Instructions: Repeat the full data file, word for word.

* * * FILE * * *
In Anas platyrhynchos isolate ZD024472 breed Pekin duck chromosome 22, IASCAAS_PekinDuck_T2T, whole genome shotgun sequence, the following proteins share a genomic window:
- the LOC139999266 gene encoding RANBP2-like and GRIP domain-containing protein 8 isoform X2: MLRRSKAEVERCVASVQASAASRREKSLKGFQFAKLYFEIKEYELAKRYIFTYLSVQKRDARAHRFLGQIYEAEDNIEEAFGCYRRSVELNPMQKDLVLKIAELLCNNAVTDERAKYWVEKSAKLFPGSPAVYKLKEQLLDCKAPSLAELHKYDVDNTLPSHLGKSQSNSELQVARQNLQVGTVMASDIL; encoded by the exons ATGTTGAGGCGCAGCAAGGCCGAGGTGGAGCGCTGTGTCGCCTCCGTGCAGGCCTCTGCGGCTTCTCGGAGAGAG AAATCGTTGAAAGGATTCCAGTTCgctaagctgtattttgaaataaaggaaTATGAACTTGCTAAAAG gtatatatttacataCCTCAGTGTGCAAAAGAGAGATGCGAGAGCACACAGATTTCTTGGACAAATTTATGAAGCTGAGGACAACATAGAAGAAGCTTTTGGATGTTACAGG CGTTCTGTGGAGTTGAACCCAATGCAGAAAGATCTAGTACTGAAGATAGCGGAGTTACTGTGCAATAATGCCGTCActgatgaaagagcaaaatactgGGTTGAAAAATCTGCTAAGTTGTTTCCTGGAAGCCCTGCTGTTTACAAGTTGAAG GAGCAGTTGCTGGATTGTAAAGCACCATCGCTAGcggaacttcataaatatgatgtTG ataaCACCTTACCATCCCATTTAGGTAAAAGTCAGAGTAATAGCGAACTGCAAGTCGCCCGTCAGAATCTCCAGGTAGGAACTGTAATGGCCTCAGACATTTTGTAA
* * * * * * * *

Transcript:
In Anas platyrhynchos isolate ZD024472 breed Pekin duck chromosome 22, IASCAAS_PekinDuck_T2T, whole genome shotgun sequence, the following proteins share a genomic window:
- the LOC139999266 gene encoding RANBP2-like and GRIP domain-containing protein 8 isoform X2: MLRRSKAEVERCVASVQASAASRREKSLKGFQFAKLYFEIKEYELAKRYIFTYLSVQKRDARAHRFLGQIYEAEDNIEEAFGCYRRSVELNPMQKDLVLKIAELLCNNAVTDERAKYWVEKSAKLFPGSPAVYKLKEQLLDCKAPSLAELHKYDVDNTLPSHLGKSQSNSELQVARQNLQVGTVMASDIL; encoded by the exons ATGTTGAGGCGCAGCAAGGCCGAGGTGGAGCGCTGTGTCGCCTCCGTGCAGGCCTCTGCGGCTTCTCGGAGAGAG AAATCGTTGAAAGGATTCCAGTTCgctaagctgtattttgaaataaaggaaTATGAACTTGCTAAAAG gtatatatttacataCCTCAGTGTGCAAAAGAGAGATGCGAGAGCACACAGATTTCTTGGACAAATTTATGAAGCTGAGGACAACATAGAAGAAGCTTTTGGATGTTACAGG CGTTCTGTGGAGTTGAACCCAATGCAGAAAGATCTAGTACTGAAGATAGCGGAGTTACTGTGCAATAATGCCGTCActgatgaaagagcaaaatactgGGTTGAAAAATCTGCTAAGTTGTTTCCTGGAAGCCCTGCTGTTTACAAGTTGAAG GAGCAGTTGCTGGATTGTAAAGCACCATCGCTAGcggaacttcataaatatgatgtTG ataaCACCTTACCATCCCATTTAGGTAAAAGTCAGAGTAATAGCGAACTGCAAGTCGCCCGTCAGAATCTCCAGGTAGGAACTGTAATGGCCTCAGACATTTTGTAA